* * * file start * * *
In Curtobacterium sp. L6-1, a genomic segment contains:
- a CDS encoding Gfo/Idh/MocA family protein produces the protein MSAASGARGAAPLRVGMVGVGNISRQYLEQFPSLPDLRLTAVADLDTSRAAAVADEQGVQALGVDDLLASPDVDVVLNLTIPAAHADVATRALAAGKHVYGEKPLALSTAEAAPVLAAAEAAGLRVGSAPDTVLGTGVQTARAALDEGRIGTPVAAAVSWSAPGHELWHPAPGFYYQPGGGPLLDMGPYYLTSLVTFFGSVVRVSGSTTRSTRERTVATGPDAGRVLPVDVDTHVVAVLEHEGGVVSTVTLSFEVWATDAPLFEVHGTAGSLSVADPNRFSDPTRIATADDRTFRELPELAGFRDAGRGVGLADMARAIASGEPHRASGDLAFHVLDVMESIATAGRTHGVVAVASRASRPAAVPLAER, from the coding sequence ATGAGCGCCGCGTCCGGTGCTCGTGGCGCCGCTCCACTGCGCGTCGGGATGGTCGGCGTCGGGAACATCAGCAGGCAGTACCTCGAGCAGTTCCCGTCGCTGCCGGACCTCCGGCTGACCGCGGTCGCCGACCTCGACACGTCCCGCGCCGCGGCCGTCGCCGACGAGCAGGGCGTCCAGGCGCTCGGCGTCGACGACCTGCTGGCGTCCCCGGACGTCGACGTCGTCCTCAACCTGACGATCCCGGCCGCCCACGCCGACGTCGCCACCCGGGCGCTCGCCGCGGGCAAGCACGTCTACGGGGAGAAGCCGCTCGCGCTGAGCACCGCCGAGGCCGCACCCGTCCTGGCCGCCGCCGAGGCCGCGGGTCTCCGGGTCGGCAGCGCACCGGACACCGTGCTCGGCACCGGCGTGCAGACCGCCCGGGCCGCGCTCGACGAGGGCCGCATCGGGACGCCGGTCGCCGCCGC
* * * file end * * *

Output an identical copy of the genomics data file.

In Curtobacterium sp. L6-1, a genomic segment contains:
- a CDS encoding Gfo/Idh/MocA family protein produces the protein MSAASGARGAAPLRVGMVGVGNISRQYLEQFPSLPDLRLTAVADLDTSRAAAVADEQGVQALGVDDLLASPDVDVVLNLTIPAAHADVATRALAAGKHVYGEKPLALSTAEAAPVLAAAEAAGLRVGSAPDTVLGTGVQTARAALDEGRIGTPVAAAVSWSAPGHELWHPAPGFYYQPGGGPLLDMGPYYLTSLVTFFGSVVRVSGSTTRSTRERTVATGPDAGRVLPVDVDTHVVAVLEHEGGVVSTVTLSFEVWATDAPLFEVHGTAGSLSVADPNRFSDPTRIATADDRTFRELPELAGFRDAGRGVGLADMARAIASGEPHRASGDLAFHVLDVMESIATAGRTHGVVAVASRASRPAAVPLAER, from the coding sequence ATGAGCGCCGCGTCCGGTGCTCGTGGCGCCGCTCCACTGCGCGTCGGGATGGTCGGCGTCGGGAACATCAGCAGGCAGTACCTCGAGCAGTTCCCGTCGCTGCCGGACCTCCGGCTGACCGCGGTCGCCGACCTCGACACGTCCCGCGCCGCGGCCGTCGCCGACGAGCAGGGCGTCCAGGCGCTCGGCGTCGACGACCTGCTGGCGTCCCCGGACGTCGACGTCGTCCTCAACCTGACGATCCCGGCCGCCCACGCCGACGTCGCCACCCGGGCGCTCGCCGCGGGCAAGCACGTCTACGGGGAGAAGCCGCTCGCGCTGAGCACCGCCGAGGCCGCACCCGTCCTGGCCGCCGCCGAGGCCGCGGGTCTCCGGGTCGGCAGCGCACCGGACACCGTGCTCGGCACCGGCGTGCAGACCGCCCGGGCCGCGCTCGACGAGGGCCGCATCGGGACGCCGGTCGCCGCCGC